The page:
The goldenrod plant, also commonly known as solidago, blooms in the late summer and early fall in most regions. It has notably beautiful deep yellow-gold colored flowers and is also edible and medicinal. Learn all you need to know about identifying and foraging for goldenrod and using its flowers and leaves!
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About Goldenrod (Solidago spp)
The goldenrod plant is wild-growing and has small yellow flower clusters that grow in a pyramid shape.
Also called solidago, this plant has edible and medicinal properties. It blooms in August and September and is very common in North America.
Goldenrod grows in meadows and fields, open wild areas, and beside trails. It likes open sunny areas and will grow on disturbed dry ground.
While its flowers add a bright sunny feel to wherever they grow, it’s important to note it also has toxic look-alikes so it should be identified properly before using it for any herbal remedies.
Once identified correctly, solidago can be an herbal medicine, salve, tea, or fabric dye. The goldenrod color is a bright spot we all need in our lives and seems to reflect the deep golden sun of late summer and early fall!
The goldenrod plant has tall woody stems with beautiful golden-yellow pyramid-shaped flowers that grow in dense clusters. Each individual flower can have a ragged look, and the plumes are long and thin clusters.
Its leaves are generally long and narrow and taper to a point. Sometimes the edges of the leaves are smooth, and sometimes they are toothed, and sometimes slightly hairy. The leaves vary depending on the species of goldenrod.
You’ll see the lovely bright blooms of solidago during August and September, depending on the region. It grows widely in North America and is generally easy to find.
They are related to sunflowers and calendula and can appear like tiny flowers with many flower heads, a pattern similar to each.
Solidago has a few look-a-likes to note while you’re out foraging for this sunshiny plant.
Goldenrod can look like Senecio species, including ragwort and groundsel.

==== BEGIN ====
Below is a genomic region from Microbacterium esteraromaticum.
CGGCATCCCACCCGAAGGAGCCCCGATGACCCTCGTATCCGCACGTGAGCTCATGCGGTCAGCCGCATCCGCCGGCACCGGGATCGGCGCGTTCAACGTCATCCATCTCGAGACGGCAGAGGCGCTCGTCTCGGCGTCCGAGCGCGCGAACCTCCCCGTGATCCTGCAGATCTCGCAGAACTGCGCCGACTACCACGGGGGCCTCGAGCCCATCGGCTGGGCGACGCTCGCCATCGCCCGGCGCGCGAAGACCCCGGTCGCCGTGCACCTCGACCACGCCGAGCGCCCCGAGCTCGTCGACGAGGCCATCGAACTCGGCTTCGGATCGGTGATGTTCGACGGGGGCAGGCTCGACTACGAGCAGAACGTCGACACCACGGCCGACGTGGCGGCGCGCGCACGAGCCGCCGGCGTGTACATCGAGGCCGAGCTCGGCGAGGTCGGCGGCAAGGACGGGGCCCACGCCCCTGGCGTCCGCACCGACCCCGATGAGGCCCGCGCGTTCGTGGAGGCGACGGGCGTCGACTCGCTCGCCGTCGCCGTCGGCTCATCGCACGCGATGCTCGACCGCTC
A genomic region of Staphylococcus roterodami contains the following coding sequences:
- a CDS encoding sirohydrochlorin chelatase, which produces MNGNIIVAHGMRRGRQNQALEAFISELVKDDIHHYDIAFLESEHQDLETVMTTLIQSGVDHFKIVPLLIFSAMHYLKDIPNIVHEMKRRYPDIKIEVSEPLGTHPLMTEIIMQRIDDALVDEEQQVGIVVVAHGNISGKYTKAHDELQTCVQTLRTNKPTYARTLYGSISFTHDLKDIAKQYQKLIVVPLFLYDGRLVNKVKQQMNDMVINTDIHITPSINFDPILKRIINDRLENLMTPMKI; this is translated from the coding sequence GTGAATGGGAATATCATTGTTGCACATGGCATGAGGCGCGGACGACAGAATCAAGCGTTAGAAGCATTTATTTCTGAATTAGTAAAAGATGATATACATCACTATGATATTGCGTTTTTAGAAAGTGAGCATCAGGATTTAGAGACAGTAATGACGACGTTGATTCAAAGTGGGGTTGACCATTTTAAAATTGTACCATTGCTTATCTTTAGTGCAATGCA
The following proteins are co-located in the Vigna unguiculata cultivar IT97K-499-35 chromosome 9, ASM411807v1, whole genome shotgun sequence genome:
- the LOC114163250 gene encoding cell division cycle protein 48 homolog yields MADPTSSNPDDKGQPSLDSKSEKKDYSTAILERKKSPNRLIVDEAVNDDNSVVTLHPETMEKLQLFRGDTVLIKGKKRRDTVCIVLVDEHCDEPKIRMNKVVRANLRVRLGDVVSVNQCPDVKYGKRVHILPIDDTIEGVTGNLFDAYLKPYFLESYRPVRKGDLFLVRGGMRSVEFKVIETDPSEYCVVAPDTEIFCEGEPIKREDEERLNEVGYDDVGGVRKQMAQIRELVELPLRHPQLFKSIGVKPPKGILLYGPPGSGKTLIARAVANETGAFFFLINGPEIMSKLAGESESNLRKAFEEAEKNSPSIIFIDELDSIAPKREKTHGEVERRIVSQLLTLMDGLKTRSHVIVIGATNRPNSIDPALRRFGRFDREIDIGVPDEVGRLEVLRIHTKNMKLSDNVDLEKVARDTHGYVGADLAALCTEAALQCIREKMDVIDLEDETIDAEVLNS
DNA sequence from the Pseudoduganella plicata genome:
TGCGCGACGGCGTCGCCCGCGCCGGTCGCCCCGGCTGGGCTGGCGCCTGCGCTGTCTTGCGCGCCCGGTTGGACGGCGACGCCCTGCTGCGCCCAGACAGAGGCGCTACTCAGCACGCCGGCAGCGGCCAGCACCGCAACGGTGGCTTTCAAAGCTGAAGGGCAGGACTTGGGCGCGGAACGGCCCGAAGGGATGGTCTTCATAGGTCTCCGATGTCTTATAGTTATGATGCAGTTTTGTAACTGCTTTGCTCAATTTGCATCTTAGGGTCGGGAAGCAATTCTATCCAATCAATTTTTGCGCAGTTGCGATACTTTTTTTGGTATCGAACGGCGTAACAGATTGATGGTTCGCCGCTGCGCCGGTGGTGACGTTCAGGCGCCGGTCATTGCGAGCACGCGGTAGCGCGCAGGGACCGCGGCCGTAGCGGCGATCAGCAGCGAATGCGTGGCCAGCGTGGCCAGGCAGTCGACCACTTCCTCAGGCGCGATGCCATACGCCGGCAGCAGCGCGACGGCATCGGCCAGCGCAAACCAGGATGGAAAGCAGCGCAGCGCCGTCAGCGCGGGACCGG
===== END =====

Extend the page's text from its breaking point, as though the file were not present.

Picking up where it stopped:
Several Senecio species are highly toxic and can cause deadly liver damage, so please do your research before harvesting goldenrod.
Senecio flower heads are generally larger and can look more daisy-like, and bloom earlier in the season than goldenrod plants. They also tend to have fewer flower heads than the solidago species.
Goldenrod vs Ragweed
Often, goldenrod is mistaken for ragwort or ragweed and is wrongly blamed for seasonal allergies and hay fever. Goldenrod doesn’t usually cause seasonal allergies, the others are to blame!
Goldenrod is insect-pollinated and doesn’t release pollen into the air, whereas ragweed’s pollen is airborne. Hence the hay fever it causes!
Ragweed and goldenrod plants have different leaves and stems. While goldenrod has a single stem with some branches towards the top, ragweed has many branches from bottom to top.
Ragweed leaves are lacy, while goldenrod leaves are not. Generally, ragweed flowers are small and nondescript, usually more green than yellow. You won’t miss the bright beautiful sunny flowers of goldenrod!
The moral of the story is: Blame the ragweed for allergies, goldenrod is just beautifully minding its own business!
The best time to harvest goldenrod is right when the flowers start to bloom. This way, when they are dried they will remain yellow.
If harvested in full bloom, the flowers will puff as they dry quite like dandelions! Hang goldenrod plants upside down or use a drying rack to dry them.
If you live in a damp area, be sure to check the leaves for powdery mildew before harvesting.
It’s best to use scissors since the stems are tough to break off with your hands. Since it is a perennial pollinator it is important to harvest goldenrod sustainably and keep the roots intact.
Goldenrod is excellent for the kidneys and helpful for relieving the symptoms of UTIs.
It has a taste similar to pine, and is highly beneficial for upper respiratory infections, colds, and cases of flu. I find this connection to be quite interesting since pine needles have similar medicinal benefits for the respiratory system.
Solidago can help heal minor wounds and sores, and there are several preparations with the leaves and flowers one can use for this purpose such as a salve or a poultice.
The flowers and leaves of goldenrod are edible and make a lovely garnish or goldenrod tea.
Dry solidago and infuse in oil to make a salve that will help heal minor wounds and sores. A goldenrod poultice works well for this too.
Goldenrod flowers have a deep yellow-gold color that lends itself beautifully to making fabric dye.
Goldenrod for Golden Sun
Keep your eye out for the deep yellow tiny flowered plumes of goldenrod that seem to bloom right in time to match the dark golden rays of the sun just before they turn to true fall.
Remember that if the blooms are there too early or seem too big you should beware. True goldenrod blooms from one tall stem, in what seems to be the golden hour of the year!